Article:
RSPCA to restart rehoming and fostering animals through the crisis

The RSPCA, which is currently caring for more than 4,800 animals will restart rehoming and fostering animals in its care in England from this week.

Frontline teams from the charity have continued to rescue animals throughout the crisis but they have been unable to find them new homes, meaning thousands have remained in care.

However, Defra has approved guidelines, put together by the Canine and Feline Sector Group, to allow animal welfare charities in England to rehome safely during the pandemic.

This means that now the RSPCA can start finding homes for the animals in its care using a new safe process.

In recent weeks, there have been more than a million visits to the RSPCA rehoming pages online, a rise of almost 30% and a staggering 600% increase in interest in fostering with more than 115,000 visits to the fostering page.

Chris Sherwood said: “We have continued to rescue and take in animals in need through the crisis and our frontline staff in our animal centres have done a sterling job in really tough circumstances, giving them the care and love that they need.

“But nothing can replace the care that a pet receives in a loving home so we are thrilled that we are going to be able to start finding them the families they desperately need right across England.

“Safety of the public, our staff and of course, the animals is our highest priority and we have developed guidelines to ensure that we can rehome, foster and provide ongoing support for adopters and fosterers in a safe way. This means out animal centres will remain closed to the public and we have developed a number of measures to make sure we can maintain social distancing while finding animals new homes.”

In line with Defra-approved guidance for England, animal centres will remain closed to the public and the new, temporary RSPCA rehoming and fostering process will involve:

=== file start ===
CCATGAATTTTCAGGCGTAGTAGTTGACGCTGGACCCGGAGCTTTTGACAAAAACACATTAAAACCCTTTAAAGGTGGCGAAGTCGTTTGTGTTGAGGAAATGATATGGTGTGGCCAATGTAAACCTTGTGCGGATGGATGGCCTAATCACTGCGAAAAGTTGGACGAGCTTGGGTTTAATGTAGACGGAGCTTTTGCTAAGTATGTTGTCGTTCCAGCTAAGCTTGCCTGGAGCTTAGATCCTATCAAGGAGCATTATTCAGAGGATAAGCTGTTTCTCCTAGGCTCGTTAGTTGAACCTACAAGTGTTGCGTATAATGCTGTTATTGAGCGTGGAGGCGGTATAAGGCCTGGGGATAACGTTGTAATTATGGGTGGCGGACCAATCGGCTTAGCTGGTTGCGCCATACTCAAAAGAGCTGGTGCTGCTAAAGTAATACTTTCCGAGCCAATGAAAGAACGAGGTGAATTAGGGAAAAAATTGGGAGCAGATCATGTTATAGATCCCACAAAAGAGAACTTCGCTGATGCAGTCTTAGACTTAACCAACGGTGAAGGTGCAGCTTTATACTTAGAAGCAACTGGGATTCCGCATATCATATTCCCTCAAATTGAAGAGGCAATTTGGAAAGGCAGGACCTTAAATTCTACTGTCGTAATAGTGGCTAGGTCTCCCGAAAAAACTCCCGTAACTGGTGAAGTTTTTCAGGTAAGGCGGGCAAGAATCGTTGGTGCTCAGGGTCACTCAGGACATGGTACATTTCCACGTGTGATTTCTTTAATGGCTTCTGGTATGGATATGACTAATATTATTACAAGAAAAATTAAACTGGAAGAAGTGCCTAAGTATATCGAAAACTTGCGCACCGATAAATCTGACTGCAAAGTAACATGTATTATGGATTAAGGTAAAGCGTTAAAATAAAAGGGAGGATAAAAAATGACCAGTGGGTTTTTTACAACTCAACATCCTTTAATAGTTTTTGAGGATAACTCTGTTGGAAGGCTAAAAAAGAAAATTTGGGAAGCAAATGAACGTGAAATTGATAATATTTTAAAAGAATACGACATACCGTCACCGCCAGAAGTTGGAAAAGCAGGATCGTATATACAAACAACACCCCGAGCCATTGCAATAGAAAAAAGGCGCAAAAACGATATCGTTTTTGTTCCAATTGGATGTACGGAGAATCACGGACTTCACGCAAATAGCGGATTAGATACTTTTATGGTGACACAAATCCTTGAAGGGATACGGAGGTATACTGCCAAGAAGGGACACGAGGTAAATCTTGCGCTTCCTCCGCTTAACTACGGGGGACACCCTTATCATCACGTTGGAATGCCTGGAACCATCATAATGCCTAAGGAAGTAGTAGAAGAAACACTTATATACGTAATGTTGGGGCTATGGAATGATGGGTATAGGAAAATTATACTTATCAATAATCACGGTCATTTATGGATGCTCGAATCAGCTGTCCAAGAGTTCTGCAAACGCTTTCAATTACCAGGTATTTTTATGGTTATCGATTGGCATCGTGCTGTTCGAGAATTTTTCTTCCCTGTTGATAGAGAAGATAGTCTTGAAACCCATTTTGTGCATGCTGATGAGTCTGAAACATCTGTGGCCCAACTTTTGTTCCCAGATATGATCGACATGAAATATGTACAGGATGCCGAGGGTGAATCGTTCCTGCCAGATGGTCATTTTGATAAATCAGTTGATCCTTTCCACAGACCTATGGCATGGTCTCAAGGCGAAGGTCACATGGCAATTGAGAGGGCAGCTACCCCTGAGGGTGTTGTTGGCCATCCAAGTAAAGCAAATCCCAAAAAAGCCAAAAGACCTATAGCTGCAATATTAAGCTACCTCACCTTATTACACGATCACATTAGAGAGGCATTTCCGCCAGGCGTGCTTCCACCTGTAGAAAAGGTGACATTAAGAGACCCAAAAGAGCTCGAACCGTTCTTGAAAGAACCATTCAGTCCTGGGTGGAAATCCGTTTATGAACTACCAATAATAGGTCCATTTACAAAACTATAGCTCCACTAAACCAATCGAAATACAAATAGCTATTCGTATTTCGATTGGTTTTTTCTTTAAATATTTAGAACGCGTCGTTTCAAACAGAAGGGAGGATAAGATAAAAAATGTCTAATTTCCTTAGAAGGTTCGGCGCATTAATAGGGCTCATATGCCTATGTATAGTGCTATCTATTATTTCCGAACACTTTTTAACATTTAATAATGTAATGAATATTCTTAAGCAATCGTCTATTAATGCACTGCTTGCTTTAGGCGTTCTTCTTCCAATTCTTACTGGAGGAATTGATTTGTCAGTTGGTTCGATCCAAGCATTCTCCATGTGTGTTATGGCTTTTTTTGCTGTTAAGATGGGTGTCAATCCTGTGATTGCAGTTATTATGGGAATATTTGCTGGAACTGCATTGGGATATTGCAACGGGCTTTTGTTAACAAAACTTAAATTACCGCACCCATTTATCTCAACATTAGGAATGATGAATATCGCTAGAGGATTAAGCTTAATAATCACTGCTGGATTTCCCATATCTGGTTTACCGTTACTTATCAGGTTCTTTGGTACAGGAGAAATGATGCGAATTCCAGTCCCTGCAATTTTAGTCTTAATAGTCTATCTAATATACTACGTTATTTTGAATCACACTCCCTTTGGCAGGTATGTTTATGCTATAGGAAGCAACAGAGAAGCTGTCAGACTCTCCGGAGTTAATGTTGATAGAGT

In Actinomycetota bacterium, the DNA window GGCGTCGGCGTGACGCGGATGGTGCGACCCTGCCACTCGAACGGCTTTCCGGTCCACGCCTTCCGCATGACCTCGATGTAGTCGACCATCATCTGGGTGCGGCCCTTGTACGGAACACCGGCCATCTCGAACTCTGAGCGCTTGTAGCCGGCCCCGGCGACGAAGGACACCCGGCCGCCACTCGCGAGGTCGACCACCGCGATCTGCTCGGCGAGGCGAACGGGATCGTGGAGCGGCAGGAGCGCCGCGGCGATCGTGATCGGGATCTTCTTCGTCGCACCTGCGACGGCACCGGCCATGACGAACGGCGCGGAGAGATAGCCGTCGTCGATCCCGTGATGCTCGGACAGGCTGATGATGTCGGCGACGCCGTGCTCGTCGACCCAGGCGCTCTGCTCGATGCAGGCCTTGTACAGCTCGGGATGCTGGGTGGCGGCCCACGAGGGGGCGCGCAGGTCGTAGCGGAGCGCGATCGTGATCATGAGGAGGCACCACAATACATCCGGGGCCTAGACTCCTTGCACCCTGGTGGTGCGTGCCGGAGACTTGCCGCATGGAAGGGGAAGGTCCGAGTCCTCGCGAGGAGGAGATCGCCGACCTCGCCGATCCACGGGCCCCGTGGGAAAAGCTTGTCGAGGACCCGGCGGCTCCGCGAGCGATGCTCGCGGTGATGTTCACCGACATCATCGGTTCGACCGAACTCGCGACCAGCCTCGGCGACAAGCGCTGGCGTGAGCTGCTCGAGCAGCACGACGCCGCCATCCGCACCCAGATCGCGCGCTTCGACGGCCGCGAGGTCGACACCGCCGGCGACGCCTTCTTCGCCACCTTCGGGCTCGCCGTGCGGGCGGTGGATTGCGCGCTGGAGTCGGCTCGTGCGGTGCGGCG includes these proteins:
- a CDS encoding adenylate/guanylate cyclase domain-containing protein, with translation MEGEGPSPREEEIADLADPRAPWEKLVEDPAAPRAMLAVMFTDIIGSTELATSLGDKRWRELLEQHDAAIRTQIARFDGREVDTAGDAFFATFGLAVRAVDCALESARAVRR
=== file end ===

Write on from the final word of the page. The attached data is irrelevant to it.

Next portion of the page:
• Finding an animal on the RSPCA’s Find a Pet web page, completing a Perfect Match form and emailing it to the rehoming centre.
  • All adopters or fosters must live within about an hour’s drive of the centre where the animal is being cared for.
  • All discussions will take place via phone or video call
  • Adopters and fosters will get to ‘virtually meet’ their potential pet with videoa sent to sow them their behaviour and give them a deeper understanding of their pet’s personality.
  • Home visits will be done virtually, through photos or video walk-through the home.
  • All pets will be transported to their new homes and handovers will observe social distancing.
  • All ongoing support will be done virtually.

Some RSPCA rescue centres and branches in England will begin to rehome and foster this week. This will vary from site to site so check with your local centre or branch.

RSPCA Pet Welfare Specialist, Dr Sam Gaines added: “For some families this will be an ideal time to settle a new pet into a new home when there is plenty pf time to give them all the love and attention they need, but we would urge people to make sure you plan for the future when the family eventually returns to work and school to make sure you can continue to give them the care they need for life.”